Nonstate Threats and the Principled Reform of the UN [Excerpt]

Ethics & International Affairs, Volume 20.2 (Summer 2006)

Nirupam Sen Nirupam Sen

When considering the threats to collective security in the twenty-first century outlined by the report of the High-Level Panel on Threats, Challenges and Change, two issues stand out. First, in terms of general nonstate threats, I regard poverty as the most significant. Poverty, like war, ethnic cleansing, and genocide, is as old as the recorded history of man. Poverty translates into instability and violence at the heart of the international system. Terrorists are seldom poor: they are wretched, but not the wretched of the earth. They do take advantage of poverty, however. Globalization and technology have paradoxically reinforced the threats of poverty and terrorism, but also the means for overcoming these…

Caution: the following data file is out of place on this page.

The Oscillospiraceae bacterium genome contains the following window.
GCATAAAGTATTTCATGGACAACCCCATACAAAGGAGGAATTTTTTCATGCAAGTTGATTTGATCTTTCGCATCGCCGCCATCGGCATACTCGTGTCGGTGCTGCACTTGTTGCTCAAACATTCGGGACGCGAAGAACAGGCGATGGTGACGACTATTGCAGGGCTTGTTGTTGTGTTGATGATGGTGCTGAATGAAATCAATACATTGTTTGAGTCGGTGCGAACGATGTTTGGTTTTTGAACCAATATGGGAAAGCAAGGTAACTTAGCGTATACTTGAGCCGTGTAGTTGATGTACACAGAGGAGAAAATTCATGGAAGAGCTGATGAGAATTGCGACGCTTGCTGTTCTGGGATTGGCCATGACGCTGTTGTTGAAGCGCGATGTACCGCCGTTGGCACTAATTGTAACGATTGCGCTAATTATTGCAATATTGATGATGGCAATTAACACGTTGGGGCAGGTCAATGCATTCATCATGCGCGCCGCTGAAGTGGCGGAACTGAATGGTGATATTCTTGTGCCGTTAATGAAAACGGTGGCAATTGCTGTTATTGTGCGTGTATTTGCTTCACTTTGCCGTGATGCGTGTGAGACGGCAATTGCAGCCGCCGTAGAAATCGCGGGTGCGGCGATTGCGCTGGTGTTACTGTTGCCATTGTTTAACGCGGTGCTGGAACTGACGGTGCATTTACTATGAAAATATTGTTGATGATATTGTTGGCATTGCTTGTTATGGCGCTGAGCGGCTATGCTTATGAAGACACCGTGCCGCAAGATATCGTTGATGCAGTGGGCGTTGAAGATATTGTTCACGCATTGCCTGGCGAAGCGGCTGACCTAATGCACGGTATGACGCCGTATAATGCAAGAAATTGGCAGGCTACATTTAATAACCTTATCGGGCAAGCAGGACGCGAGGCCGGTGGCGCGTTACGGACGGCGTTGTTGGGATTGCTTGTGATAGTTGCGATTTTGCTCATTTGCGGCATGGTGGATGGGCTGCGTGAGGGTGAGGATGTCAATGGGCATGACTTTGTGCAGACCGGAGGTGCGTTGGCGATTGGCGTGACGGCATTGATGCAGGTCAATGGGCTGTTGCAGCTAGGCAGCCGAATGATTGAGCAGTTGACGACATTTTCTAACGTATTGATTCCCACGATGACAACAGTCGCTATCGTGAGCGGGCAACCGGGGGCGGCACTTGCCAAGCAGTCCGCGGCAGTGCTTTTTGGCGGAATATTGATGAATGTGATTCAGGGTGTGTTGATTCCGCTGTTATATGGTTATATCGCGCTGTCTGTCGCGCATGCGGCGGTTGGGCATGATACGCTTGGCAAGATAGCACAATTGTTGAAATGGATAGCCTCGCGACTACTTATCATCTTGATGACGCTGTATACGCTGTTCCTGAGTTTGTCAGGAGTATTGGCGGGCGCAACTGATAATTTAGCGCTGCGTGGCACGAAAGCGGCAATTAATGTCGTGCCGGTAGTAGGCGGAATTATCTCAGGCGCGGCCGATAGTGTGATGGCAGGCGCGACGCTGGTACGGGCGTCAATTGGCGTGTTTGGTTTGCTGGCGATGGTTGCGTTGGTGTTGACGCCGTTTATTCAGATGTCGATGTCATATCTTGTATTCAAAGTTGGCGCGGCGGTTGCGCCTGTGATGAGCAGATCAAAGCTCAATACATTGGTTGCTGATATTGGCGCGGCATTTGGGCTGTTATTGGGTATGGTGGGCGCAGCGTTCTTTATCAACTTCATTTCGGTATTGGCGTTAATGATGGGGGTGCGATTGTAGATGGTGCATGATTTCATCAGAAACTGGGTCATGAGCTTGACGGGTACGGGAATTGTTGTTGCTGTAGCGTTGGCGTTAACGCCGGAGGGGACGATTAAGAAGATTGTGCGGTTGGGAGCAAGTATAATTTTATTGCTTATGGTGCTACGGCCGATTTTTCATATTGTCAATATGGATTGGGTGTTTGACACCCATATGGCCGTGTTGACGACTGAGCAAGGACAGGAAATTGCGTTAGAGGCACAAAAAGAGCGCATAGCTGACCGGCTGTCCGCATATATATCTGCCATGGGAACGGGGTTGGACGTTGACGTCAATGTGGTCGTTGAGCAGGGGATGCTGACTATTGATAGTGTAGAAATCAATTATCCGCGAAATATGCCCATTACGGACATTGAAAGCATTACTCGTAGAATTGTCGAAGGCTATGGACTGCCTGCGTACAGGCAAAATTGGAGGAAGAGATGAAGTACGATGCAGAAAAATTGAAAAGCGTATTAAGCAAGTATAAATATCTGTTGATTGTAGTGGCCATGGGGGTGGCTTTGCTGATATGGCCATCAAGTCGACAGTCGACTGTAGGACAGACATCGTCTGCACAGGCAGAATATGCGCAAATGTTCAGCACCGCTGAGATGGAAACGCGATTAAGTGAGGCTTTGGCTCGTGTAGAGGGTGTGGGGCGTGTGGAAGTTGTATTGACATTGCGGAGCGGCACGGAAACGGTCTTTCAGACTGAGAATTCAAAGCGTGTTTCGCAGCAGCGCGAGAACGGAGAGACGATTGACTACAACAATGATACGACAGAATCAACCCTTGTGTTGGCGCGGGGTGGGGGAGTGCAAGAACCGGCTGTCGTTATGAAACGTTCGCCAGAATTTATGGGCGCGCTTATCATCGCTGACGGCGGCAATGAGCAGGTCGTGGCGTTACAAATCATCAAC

To read or purchase the full text of this article, click here.

Read More: Security, Warfare, Intervention, Poverty, United Nations

blog comments powered by Disqus
In this Issue of the Journal
Join our Mailing Lists
Online Magazine

Online Magazine

Social Network

Social Network

The Journal

The Journal